- A better benchmark to predict future success: The best measure of future success at the World Juniors is the top 10. With two exceptions, 100% of World Championship/Olympic medalists placed in the top 10 at the World Juniors. The exceptions? Two-time World Slalom Champion Jean-Baptiste Grange (best result 18th) and three-time World Championship slalom medalist Frida Hansdotter (best result 13th).
Those who guide athlete development and selecting National Teams, use the World Juniors as one benchmark, amongst many. Juniors are developing athletes who have not yet reached their physical or mental maturity – and may not for another few years. A limited number of athletes will soar quickly into the limelight. Most work diligently forward and will use a full decade to mature into contenders.
There are other factors that influence outcomes at the World Juniors. Equipment can be a major factor, as some nations will ensure their best are equipped with skis from their World Cup teams. Also, not every venue is a useful measure of excellence. At the 2016 World Juniors in Sochi, extreme spring-like conditions made start position a key factor for success. This year, in the men’s downhill at Aare, four athletes in the top 10 had start numbers of 30 or higher – a testament to the quality of the track and snow surface.
Some may question the quality of the experience at the World Juniors, that it is a waste of money and competing against the powerful teams can demoralize younger athletes. But if the goal is to compete at the world level, an athlete must start somewhere – to step up against the best. Every athlete will face tough moments that push their skill set and their self-confidence, where they discover they are no longer the best on their home hill. The sooner an athlete widens their view and seeks out tough competition to push, motivate or learn from – the better.
Athletes thrive on competition. They want to know where they stand. They need to know their strengths and weaknesses, what gaps may exist in technique, conditioning or mental attitude and to understand what they need to do to push their envelope. An aspiring athlete needs to be exposed to the work necessary to be a high performance athlete.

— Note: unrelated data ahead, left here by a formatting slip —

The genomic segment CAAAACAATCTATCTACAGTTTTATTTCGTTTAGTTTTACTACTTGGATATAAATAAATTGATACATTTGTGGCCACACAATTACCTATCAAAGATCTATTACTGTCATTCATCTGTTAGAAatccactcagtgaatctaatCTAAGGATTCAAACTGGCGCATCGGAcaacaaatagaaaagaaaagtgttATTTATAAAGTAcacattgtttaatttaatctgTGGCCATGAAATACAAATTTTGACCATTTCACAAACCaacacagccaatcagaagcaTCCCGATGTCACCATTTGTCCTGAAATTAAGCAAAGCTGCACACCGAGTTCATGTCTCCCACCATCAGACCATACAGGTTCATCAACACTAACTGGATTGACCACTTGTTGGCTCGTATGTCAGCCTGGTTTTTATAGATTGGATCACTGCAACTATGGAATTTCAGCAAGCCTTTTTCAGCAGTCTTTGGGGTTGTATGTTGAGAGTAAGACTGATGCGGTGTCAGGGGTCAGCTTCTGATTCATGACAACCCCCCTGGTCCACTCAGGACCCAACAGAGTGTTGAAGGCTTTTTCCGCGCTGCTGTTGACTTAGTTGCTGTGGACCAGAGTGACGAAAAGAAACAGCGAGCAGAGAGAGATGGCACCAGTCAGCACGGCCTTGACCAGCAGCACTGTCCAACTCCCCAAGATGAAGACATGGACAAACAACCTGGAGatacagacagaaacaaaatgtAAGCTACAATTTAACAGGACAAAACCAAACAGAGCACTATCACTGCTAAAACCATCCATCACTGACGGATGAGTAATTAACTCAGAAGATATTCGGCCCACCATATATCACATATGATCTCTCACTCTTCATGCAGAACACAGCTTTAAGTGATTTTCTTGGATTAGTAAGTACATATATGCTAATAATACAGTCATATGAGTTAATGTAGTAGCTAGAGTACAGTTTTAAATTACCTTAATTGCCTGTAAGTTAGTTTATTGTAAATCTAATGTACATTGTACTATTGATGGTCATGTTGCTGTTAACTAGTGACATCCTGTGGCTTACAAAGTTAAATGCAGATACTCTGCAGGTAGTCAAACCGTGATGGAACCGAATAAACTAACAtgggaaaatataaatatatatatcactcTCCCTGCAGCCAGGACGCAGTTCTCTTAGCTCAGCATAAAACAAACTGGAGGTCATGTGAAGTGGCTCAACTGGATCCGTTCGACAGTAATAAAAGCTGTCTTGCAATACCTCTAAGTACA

World Junior athletes get their day in the spotlight and then return to their respective Continental Cup series, National Championships and spring FIS races, bringing with them new experience. This, in turn, motivates those who aim to make the team in coming seasons, who aim to make their own mark even though they may have missed the big event. It is important to communicate throughout the athlete pathway that the World Juniors are a worthy goal to aim for.
This annual event offers an incredible opportunity to network with the leaders of youth programs from around the world. It’s a chance to observe the commitment made to youth development, to discuss their goals and hear of their challenges.
Best of all is the privilege of meeting future champions before they step up to an international podium.
The 37th edition of the FIS Alpine Junior World Ski Championships will be held in Europe’s highest city, home to the World Economic Forum and the historic Parsenn-Derby: Davos, Switzerland – January 28th to February 8th, 2018